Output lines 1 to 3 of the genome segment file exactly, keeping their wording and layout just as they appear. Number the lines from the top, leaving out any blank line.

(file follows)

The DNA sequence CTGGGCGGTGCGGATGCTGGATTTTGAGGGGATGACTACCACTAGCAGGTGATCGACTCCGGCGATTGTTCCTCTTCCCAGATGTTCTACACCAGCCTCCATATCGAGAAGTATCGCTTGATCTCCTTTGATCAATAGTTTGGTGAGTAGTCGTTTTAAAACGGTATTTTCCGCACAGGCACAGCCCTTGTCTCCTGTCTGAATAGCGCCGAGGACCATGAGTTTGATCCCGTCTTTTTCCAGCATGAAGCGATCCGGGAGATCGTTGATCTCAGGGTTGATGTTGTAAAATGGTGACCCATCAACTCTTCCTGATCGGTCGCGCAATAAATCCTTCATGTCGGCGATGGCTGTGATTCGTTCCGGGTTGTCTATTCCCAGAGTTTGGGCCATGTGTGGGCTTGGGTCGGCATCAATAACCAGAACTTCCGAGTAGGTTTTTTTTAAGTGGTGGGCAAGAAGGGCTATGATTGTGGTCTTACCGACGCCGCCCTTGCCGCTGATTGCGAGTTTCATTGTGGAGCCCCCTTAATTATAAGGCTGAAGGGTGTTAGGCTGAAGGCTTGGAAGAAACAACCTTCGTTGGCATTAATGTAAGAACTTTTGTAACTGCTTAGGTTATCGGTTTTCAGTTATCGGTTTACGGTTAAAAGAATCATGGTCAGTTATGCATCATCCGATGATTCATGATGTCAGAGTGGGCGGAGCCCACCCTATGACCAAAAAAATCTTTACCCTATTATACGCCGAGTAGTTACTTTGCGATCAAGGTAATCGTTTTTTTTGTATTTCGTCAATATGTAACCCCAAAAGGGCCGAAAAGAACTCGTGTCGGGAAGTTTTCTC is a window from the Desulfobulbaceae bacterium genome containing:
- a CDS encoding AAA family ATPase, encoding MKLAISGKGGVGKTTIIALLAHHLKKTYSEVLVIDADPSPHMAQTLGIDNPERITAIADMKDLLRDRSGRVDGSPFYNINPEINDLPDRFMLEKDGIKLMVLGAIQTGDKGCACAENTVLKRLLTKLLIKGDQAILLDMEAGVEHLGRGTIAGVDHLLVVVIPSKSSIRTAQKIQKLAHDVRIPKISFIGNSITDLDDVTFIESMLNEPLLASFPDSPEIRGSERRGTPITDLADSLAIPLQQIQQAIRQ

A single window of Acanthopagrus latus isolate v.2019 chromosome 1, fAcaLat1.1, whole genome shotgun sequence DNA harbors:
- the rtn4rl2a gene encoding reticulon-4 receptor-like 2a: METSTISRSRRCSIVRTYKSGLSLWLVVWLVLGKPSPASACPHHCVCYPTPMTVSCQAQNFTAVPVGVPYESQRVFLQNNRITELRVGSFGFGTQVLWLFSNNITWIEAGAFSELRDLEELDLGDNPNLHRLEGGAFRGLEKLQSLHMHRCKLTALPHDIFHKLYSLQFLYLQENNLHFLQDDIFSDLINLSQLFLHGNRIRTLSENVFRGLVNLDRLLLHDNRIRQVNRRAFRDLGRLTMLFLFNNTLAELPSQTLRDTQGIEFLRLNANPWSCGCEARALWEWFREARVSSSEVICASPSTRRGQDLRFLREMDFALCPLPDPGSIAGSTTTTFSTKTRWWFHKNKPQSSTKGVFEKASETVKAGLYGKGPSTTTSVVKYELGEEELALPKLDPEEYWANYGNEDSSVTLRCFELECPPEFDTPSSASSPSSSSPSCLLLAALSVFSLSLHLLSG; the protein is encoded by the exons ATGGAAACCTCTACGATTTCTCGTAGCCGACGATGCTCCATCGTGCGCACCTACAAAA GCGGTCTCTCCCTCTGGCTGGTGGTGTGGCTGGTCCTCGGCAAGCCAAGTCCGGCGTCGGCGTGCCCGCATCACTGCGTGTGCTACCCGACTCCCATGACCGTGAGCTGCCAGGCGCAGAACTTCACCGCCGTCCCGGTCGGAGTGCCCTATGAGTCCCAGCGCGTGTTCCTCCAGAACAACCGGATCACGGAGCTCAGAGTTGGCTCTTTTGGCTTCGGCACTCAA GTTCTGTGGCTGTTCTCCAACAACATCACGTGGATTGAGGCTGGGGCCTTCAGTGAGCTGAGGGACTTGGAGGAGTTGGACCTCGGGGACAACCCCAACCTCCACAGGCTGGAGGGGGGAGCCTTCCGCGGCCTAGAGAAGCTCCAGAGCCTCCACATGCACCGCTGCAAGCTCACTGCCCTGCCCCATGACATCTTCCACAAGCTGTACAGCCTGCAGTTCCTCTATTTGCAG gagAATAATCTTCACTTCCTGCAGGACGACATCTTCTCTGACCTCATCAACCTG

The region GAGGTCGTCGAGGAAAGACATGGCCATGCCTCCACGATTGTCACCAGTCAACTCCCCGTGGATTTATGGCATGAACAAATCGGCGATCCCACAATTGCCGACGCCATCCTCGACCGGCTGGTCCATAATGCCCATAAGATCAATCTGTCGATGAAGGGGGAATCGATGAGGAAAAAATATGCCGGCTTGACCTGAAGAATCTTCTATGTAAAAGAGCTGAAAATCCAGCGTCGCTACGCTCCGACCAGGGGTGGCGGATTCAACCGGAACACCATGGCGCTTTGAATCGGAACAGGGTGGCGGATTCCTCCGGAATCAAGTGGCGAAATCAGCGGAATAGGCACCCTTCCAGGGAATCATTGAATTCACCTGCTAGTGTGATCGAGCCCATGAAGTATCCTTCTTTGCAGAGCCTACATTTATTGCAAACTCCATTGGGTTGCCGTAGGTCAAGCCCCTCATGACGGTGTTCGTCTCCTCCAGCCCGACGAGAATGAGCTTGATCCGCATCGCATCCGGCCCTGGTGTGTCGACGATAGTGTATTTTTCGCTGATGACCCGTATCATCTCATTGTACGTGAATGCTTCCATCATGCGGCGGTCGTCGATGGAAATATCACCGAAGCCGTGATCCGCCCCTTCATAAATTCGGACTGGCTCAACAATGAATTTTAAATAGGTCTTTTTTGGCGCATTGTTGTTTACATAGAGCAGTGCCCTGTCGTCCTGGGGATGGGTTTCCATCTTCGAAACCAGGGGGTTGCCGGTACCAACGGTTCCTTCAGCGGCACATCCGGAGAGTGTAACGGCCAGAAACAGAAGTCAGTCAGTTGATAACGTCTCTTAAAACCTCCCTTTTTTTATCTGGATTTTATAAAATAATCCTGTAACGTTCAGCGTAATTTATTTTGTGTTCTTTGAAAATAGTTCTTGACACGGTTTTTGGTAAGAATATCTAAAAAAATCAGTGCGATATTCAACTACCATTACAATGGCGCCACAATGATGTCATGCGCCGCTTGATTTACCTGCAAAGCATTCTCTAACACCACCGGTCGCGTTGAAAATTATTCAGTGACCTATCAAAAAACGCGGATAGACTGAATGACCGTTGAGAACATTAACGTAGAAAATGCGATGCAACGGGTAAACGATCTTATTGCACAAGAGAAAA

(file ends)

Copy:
The DNA sequence CTGGGCGGTGCGGATGCTGGATTTTGAGGGGATGACTACCACTAGCAGGTGATCGACTCCGGCGATTGTTCCTCTTCCCAGATGTTCTACACCAGCCTCCATATCGAGAAGTATCGCTTGATCTCCTTTGATCAATAGTTTGGTGAGTAGTCGTTTTAAAACGGTATTTTCCGCACAGGCACAGCCCTTGTCTCCTGTCTGAATAGCGCCGAGGACCATGAGTTTGATCCCGTCTTTTTCCAGCATGAAGCGATCCGGGAGATCGTTGATCTCAGGGTTGATGTTGTAAAATGGTGACCCATCAACTCTTCCTGATCGGTCGCGCAATAAATCCTTCATGTCGGCGATGGCTGTGATTCGTTCCGGGTTGTCTATTCCCAGAGTTTGGGCCATGTGTGGGCTTGGGTCGGCATCAATAACCAGAACTTCCGAGTAGGTTTTTTTTAAGTGGTGGGCAAGAAGGGCTATGATTGTGGTCTTACCGACGCCGCCCTTGCCGCTGATTGCGAGTTTCATTGTGGAGCCCCCTTAATTATAAGGCTGAAGGGTGTTAGGCTGAAGGCTTGGAAGAAACAACCTTCGTTGGCATTAATGTAAGAACTTTTGTAACTGCTTAGGTTATCGGTTTTCAGTTATCGGTTTACGGTTAAAAGAATCATGGTCAGTTATGCATCATCCGATGATTCATGATGTCAGAGTGGGCGGAGCCCACCCTATGACCAAAAAAATCTTTACCCTATTATACGCCGAGTAGTTACTTTGCGATCAAGGTAATCGTTTTTTTTGTATTTCGTCAATATGTAACCCCAAAAGGGCCGAAAAGAACTCGTGTCGGGAAGTTTTCTC is a window from the Desulfobulbaceae bacterium genome containing:
- a CDS encoding AAA family ATPase, encoding MKLAISGKGGVGKTTIIALLAHHLKKTYSEVLVIDADPSPHMAQTLGIDNPERITAIADMKDLLRDRSGRVDGSPFYNINPEINDLPDRFMLEKDGIKLMVLGAIQTGDKGCACAENTVLKRLLTKLLIKGDQAILLDMEAGVEHLGRGTIAGVDHLLVVVIPSKSSIRTAQKIQKLAHDVRIPKISFIGNSITDLDDVTFIESMLNEPLLASFPDSPEIRGSERRGTPITDLADSLAIPLQQIQQAIRQ

A single window of Acanthopagrus latus isolate v.2019 chromosome 1, fAcaLat1.1, whole genome shotgun sequence DNA harbors: